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If you teach in elementary school, you know that tattling can be a huge issue. Tattling leaves hurt feelings and takes up valuable teaching time. We all know students who are more prolific tattlers than others. So what can we do?
A good start to taming the chronic tattler is to explain the difference between tattling and telling. I usually do this in the first week of school since second graders are some of the most notorious tattlers out there. Tattling, I explain, is when you are trying to get someone IN trouble. Telling is when you are trying to get someone OUT of trouble. For example, if someone is hurt, then they are in trouble and need help. If a student is getting bullied, then they are in trouble and need help. Conversely, if another student were talking too loud in the restroom… they don’t need help, so it would be a tattle. Finally, we brainstorm other examples of tattling and telling. There will be some trial and error while students figure it out.
Kids will be kids, and they will want to test you from time to time. They want to know if the teacher really means what she says. This can be tricky. Let’s say you just had a discussion with the class about being too loud in the restroom. After the next restroom break, little Johnny comes back to inform you that little Jimmy was being too loud. The temptation is confront little Jimmy as soon as he comes back. If you choose to confront little Jimmy, then you’ve just sent a message to the class that you have a tattling loophole. Your prolific tattlers will quickly make the connection that where there is one loophole, there may be others. Make no mistake… students have no compunction about finding and exploiting a tattling loophole! Therefore, in that type of situation it may be best to tell students up front that since talking in restrooms has been such a problem, they should tell you if someone disobeys until further notice.
The Hard Cases
You will have those cherubs from time to time who just can’t resist tattling no matter what. These are the hard cases. I talk one on one with these students to try to determine what is behind their tattling compulsion. It could be oversensitivity, a need for extra attention, problems at home, almost anything. Sometimes getting to the root of the issue and talking it out helps. However, there are some students who simply enjoy tattling. There are several ways to handle such individuals.
First is the quick comment. After little Connie has shared her predicament, you can simply say, “Thank you for telling me.” The student feels like she’s been heard, and that will sometimes be enough.
Next, try the Tattle Box. Have some sort of closed box with an opening on the lid, and set scrap paper beside it. Next time little Claire runs up to tattle, direct her to the tattle box. She’ll write down her issue for you to read later and will likely forget all about it.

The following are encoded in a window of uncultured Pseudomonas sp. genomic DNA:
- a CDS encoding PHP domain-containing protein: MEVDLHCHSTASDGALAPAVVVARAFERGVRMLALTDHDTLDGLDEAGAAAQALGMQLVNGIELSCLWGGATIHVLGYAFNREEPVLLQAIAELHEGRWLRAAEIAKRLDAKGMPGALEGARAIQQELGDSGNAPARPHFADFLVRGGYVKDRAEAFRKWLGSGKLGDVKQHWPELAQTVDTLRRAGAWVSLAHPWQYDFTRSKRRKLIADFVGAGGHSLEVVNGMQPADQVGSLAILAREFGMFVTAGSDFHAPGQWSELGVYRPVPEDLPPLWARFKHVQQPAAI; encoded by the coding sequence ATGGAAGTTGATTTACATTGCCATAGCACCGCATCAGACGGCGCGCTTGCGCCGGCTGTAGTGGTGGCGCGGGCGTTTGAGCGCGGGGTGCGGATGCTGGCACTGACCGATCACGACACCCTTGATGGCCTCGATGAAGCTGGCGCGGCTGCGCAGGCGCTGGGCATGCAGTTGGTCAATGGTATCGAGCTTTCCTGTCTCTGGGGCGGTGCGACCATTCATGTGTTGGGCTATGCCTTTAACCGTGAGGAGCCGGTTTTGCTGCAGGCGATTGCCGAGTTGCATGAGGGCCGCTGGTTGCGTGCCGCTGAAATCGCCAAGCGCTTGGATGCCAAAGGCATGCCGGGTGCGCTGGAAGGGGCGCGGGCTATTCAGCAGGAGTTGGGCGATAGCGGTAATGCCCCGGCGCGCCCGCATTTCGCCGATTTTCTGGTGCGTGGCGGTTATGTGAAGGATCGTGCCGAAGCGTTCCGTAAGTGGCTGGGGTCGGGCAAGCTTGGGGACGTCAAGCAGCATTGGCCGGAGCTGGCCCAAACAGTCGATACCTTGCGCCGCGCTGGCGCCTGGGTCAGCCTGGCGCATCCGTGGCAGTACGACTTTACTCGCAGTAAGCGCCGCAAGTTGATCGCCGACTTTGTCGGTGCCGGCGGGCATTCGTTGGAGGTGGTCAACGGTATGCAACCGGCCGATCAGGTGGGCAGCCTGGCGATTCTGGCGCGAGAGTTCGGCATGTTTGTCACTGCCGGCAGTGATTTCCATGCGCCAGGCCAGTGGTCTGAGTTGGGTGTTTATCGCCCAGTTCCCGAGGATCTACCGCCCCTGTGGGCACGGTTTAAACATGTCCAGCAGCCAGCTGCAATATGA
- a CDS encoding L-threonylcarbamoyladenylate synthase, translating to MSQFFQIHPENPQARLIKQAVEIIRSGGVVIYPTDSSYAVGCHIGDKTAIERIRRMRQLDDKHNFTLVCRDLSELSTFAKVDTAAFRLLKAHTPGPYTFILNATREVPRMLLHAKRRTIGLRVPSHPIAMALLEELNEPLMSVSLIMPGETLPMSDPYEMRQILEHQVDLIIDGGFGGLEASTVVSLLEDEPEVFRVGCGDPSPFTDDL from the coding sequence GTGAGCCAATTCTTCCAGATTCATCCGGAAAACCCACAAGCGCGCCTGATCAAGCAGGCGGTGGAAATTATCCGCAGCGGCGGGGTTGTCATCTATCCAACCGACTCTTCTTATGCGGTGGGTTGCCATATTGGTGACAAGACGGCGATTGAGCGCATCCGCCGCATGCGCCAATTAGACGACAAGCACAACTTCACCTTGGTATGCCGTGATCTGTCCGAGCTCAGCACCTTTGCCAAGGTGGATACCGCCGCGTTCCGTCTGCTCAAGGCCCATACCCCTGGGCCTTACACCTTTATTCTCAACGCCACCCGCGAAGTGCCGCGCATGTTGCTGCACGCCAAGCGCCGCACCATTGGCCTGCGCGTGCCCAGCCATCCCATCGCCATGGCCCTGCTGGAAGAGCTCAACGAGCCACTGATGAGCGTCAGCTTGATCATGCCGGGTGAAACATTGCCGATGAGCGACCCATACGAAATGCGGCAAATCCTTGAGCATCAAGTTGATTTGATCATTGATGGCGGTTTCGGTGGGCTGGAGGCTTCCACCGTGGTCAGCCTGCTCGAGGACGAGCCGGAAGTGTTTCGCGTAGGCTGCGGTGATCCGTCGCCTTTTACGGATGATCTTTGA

One year I had a class with more than the usual number of tattlers. I mentioned it to another teacher in frustration one day, and she told me about the Tattle Form. It’s a form on a legal sized paper that the student will fill out in order to tattle. I’ll attach the tattle form I created at the bottom of this post. The form serves more than one purpose. First, they have to fill in their name, address, phone, and answer some other questions. Here they’ve worked on the skills of knowing their address and phone, plus properly writing an address. Next they have to say who it is they’re tattling on, how long they’ve known the person, how they met, and then list 4 good things about the person. Most of the time a student will decide not to tattle after filling that part out. If they persist however, they must consider whether the issue will matter in two days, and if it will matter… why? Finally they must use correct capitalization, punctuation, and paragraph skills to describe their problem. Once the student returns the form to me, I check to make sure they filled it out correctly. If not, I send it back for them until it is correct. Once your hard-core tattler has experienced ‘the form’ a couple of times, they will typically stop tattling.
I do want to emphasize that none of these alternative solutions take place until you have determined that the student is, in fact, just tattling. I tell my students, “I’ve got your back.” I mean it, and they know I mean it. How do you do to handle your prolific tattlers?
My Tattle Form
My Tattle Form